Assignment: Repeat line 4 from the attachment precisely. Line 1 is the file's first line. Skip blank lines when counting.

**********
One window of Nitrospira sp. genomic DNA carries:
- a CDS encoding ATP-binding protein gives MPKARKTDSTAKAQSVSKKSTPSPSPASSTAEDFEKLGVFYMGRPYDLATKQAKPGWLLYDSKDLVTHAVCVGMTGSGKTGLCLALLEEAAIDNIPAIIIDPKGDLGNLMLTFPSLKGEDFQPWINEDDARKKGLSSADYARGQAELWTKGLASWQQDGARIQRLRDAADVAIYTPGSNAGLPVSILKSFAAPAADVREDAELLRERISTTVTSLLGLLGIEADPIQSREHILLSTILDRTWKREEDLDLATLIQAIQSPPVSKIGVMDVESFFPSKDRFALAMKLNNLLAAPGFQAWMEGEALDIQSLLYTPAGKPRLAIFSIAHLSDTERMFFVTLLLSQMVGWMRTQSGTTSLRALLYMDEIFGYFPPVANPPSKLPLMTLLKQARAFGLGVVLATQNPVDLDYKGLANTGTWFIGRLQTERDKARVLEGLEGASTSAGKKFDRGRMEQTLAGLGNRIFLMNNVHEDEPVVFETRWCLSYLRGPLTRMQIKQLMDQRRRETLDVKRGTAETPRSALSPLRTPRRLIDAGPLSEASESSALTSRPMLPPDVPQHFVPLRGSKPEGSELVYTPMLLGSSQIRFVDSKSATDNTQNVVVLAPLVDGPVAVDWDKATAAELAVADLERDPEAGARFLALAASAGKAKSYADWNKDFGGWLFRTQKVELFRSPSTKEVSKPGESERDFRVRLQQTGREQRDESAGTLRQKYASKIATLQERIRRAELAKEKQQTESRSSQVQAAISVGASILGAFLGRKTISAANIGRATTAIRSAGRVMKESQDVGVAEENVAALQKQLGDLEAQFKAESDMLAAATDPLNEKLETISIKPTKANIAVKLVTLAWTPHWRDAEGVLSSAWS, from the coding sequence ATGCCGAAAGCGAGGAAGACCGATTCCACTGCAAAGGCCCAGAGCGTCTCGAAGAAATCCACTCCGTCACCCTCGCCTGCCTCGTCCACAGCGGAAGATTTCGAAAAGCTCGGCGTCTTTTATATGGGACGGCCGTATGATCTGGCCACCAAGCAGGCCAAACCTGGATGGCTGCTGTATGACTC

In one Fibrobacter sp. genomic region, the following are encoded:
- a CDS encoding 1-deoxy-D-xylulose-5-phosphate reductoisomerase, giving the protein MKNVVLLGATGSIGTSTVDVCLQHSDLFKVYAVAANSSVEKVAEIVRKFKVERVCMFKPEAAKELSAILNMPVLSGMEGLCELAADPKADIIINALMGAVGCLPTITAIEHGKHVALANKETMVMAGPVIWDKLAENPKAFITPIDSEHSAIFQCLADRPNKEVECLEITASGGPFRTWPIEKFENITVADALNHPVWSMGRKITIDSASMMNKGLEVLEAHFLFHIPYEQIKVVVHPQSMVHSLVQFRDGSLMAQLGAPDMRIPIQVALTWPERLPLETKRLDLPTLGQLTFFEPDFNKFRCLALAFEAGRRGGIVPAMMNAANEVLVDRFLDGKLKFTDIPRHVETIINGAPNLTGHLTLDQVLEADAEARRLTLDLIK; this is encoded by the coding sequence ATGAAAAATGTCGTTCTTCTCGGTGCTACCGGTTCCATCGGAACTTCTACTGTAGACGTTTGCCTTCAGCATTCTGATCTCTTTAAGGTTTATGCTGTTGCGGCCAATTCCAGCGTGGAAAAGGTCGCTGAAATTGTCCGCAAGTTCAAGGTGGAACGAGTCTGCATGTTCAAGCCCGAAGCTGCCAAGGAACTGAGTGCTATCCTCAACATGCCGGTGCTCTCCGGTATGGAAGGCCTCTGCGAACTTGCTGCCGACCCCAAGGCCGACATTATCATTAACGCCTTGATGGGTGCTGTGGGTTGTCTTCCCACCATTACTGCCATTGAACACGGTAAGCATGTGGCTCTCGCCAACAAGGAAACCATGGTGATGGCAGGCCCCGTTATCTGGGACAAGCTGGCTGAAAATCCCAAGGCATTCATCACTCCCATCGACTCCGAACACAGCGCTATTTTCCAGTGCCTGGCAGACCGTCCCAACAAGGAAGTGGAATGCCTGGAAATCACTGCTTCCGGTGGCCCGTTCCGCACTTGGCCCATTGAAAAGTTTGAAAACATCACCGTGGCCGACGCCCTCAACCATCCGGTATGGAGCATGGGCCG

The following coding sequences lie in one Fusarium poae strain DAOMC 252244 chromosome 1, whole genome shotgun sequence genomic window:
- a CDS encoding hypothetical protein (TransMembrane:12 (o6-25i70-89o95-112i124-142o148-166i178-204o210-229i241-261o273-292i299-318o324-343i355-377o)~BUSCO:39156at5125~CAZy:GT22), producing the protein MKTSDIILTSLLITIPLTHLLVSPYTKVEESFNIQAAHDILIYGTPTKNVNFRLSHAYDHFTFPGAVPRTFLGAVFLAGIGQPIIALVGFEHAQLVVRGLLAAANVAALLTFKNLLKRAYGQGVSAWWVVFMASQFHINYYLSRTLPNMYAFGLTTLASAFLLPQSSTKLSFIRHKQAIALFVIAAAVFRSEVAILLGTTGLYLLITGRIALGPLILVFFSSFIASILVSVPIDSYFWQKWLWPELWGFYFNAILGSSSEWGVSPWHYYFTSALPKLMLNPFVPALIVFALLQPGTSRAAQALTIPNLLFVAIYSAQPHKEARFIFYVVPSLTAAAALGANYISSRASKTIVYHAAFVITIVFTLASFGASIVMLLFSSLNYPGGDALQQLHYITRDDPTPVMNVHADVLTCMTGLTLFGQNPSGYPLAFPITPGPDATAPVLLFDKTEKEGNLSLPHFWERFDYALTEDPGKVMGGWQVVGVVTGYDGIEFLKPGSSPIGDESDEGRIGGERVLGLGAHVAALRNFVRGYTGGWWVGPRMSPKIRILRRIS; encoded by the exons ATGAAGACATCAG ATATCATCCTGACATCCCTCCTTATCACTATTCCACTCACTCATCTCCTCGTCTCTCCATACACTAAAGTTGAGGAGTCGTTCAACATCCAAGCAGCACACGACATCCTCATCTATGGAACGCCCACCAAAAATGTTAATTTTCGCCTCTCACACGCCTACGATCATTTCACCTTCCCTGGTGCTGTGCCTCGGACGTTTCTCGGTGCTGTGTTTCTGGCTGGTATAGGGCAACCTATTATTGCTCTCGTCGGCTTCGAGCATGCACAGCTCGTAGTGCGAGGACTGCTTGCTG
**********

- a CDS encoding 1-deoxy-D-xylulose-5-phosphate reductoisomerase, giving the protein MKNVVLLGATGSIGTSTVDVCLQHSDLFKVYAVAANSSVEKVAEIVRKFKVERVCMFKPEAAKELSAILNMPVLSGMEGLCELAADPKADIIINALMGAVGCLPTITAIEHGKHVALANKETMVMAGPVIWDKLAENPKAFITPIDSEHSAIFQCLADRPNKEVECLEITASGGPFRTWPIEKFENITVADALNHPVWSMGRKITIDSASMMNKGLEVLEAHFLFHIPYEQIKVVVHPQSMVHSLVQFRDGSLMAQLGAPDMRIPIQVALTWPERLPLETKRLDLPTLGQLTFFEPDFNKFRCLALAFEAGRRGGIVPAMMNAANEVLVDRFLDGKLKFTDIPRHVETIINGAPNLTGHLTLDQVLEADAEARRLTLDLIK; this is encoded by the coding sequence ATGAAAAATGTCGTTCTTCTCGGTGCTACCGGTTCCATCGGAACTTCTACTGTAGACGTTTGCCTTCAGCATTCTGATCTCTTTAAGGTTTATGCTGTTGCGGCCAATTCCAGCGTGGAAAAGGTCGCTGAAATTGTCCGCAAGTTCAAGGTGGAACGAGTCTGCATGTTCAAGCCCGAAGCTGCCAAGGAACTGAGTGCTATCCTCAACATGCCGGTGCTCTCCGGTATGGAAGGCCTCTGCGAACTTGCTGCCGACCCCAAGGCCGACATTATCATTAACGCCTTGATGGGTGCTGTGGGTTGTCTTCCCACCATTACTGCCATTGAACACGGTAAGCATGTGGCTCTCGCCAACAAGGAAACCATGGTGATGGCAGGCCCCGTTATCTGGGACAAGCTGGCTGAAAATCCCAAGGCATTCATCACTCCCATCGACTCCGAACACAGCGCTATTTTCCAGTGCCTGGCAGACCGTCCCAACAAGGAAGTGGAATGCCTGGAAATCACTGCTTCCGGTGGCCCGTTCCGCACTTGGCCCATTGAAAAGTTTGAAAACATCACCGTGGCCGACGCCCTCAACCATCCGGTATGGAGCATGGGCCG